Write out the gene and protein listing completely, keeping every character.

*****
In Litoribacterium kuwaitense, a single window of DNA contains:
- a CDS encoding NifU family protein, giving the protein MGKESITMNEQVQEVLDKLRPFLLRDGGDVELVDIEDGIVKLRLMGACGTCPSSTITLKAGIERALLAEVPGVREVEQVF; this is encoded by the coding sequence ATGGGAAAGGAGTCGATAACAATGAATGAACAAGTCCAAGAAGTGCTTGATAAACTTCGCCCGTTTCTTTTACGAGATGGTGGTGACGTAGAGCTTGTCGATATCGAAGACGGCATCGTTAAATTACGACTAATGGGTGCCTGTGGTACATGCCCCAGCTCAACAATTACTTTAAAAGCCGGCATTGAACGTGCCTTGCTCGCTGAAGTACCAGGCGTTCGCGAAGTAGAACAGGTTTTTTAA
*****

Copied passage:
In Litoribacterium kuwaitense, a single window of DNA contains:
- a CDS encoding NifU family protein, giving the protein MGKESITMNEQVQEVLDKLRPFLLRDGGDVELVDIEDGIVKLRLMGACGTCPSSTITLKAGIERALLAEVPGVREVEQVF; this is encoded by the coding sequence ATGGGAAAGGAGTCGATAACAATGAATGAACAAGTCCAAGAAGTGCTTGATAAACTTCGCCCGTTTCTTTTACGAGATGGTGGTGACGTAGAGCTTGTCGATATCGAAGACGGCATCGTTAAATTACGACTAATGGGTGCCTGTGGTACATGCCCCAGCTCAACAATTACTTTAAAAGCCGGCATTGAACGTGCCTTGCTCGCTGAAGTACCAGGCGTTCGCGAAGTAGAACAGGTTTTTTAA